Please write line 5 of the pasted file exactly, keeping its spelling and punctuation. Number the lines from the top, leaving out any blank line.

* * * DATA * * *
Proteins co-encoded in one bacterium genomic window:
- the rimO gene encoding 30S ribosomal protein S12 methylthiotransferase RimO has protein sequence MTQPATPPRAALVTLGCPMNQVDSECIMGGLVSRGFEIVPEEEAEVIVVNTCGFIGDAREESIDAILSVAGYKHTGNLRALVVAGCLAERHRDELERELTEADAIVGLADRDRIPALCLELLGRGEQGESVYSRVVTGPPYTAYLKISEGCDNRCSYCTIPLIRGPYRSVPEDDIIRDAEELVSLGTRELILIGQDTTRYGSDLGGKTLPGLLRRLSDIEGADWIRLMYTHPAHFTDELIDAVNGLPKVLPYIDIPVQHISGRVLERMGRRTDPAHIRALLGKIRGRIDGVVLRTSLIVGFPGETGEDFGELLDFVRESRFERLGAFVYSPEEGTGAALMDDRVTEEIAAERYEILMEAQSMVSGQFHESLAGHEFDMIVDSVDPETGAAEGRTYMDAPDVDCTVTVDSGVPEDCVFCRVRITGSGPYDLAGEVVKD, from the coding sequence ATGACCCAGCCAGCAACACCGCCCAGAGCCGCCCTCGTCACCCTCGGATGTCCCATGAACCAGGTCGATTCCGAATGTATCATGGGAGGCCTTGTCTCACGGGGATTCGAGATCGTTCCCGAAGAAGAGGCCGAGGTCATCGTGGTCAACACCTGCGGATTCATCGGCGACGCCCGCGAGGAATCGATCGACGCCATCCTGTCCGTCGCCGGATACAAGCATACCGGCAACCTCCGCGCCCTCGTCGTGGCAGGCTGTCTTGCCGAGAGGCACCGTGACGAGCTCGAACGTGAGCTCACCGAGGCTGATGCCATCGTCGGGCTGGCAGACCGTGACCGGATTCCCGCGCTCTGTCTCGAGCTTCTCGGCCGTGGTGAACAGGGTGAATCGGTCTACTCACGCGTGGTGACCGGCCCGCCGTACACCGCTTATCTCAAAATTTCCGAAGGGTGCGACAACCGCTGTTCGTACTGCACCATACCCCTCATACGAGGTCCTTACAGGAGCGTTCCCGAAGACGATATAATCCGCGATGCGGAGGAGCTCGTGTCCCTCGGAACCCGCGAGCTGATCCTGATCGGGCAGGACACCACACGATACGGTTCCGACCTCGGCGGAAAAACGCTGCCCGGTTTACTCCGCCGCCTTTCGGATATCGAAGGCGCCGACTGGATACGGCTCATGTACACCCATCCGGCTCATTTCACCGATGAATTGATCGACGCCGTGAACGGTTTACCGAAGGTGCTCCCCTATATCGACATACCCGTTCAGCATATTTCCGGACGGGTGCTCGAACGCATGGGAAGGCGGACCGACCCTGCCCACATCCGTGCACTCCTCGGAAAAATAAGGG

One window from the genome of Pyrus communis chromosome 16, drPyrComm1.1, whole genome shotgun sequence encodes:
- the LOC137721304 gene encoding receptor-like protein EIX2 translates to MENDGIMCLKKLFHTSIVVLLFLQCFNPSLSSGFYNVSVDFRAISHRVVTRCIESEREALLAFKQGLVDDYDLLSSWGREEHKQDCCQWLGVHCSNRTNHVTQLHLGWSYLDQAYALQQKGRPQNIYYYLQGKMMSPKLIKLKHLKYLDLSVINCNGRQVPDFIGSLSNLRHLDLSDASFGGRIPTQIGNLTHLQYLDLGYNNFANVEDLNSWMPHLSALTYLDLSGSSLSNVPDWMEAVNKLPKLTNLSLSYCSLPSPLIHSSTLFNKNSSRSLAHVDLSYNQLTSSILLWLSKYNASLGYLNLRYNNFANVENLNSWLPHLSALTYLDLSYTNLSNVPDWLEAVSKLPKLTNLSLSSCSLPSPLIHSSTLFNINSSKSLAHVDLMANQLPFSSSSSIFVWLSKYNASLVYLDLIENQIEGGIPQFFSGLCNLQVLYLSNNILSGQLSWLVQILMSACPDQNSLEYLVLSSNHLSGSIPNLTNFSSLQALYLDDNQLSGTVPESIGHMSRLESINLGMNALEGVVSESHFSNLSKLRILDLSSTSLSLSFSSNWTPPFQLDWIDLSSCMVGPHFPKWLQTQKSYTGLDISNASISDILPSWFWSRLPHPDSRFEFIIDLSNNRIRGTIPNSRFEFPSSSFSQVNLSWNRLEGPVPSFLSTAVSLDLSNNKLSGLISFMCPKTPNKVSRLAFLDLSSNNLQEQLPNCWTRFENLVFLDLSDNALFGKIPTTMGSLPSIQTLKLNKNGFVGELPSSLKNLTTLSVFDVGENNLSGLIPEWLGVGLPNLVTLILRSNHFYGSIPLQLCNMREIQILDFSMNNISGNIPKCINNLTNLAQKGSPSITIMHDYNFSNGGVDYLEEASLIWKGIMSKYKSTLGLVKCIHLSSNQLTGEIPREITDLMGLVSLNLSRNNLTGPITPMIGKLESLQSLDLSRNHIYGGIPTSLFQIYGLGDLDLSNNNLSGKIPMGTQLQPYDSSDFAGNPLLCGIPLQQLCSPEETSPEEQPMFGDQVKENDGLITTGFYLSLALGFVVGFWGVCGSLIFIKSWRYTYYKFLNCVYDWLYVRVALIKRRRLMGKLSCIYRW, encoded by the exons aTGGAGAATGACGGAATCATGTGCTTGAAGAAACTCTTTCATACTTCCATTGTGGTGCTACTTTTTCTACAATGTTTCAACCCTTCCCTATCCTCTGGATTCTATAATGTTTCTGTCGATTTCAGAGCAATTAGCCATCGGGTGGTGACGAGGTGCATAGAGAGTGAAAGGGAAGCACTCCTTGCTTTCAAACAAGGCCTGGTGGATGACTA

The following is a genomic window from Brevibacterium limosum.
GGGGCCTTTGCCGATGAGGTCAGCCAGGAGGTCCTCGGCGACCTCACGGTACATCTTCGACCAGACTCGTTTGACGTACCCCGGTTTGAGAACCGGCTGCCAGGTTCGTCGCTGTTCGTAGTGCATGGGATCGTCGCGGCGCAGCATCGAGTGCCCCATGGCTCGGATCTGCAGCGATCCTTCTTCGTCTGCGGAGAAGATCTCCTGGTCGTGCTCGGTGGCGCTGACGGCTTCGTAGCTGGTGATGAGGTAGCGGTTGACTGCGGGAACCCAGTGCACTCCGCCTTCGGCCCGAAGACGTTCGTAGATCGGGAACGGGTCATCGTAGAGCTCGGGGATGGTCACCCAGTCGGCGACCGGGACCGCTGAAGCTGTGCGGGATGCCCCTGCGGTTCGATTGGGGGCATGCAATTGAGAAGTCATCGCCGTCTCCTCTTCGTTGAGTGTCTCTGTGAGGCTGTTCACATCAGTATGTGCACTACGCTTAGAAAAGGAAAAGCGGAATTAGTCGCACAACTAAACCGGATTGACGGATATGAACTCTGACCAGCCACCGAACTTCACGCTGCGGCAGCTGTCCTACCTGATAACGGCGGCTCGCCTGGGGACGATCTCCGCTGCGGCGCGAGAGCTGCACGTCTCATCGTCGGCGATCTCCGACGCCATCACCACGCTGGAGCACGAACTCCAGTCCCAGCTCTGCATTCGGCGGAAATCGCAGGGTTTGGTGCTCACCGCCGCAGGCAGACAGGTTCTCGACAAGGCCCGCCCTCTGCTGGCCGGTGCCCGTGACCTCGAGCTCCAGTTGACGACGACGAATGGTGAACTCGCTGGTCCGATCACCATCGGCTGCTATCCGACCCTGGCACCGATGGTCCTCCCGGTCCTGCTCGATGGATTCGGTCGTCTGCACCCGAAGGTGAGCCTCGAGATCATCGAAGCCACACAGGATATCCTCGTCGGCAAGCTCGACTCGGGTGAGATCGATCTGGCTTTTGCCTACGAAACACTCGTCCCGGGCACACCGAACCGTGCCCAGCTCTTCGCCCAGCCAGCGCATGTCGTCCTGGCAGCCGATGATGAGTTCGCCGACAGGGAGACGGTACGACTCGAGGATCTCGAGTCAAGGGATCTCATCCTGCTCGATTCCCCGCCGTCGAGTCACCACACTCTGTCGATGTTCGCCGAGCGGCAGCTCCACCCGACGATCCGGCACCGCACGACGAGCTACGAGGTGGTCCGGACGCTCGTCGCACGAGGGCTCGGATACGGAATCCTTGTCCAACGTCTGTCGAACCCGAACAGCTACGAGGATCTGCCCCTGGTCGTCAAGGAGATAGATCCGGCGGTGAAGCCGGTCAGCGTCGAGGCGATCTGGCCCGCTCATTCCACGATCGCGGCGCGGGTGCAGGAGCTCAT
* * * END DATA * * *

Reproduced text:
The following is a genomic window from Brevibacterium limosum.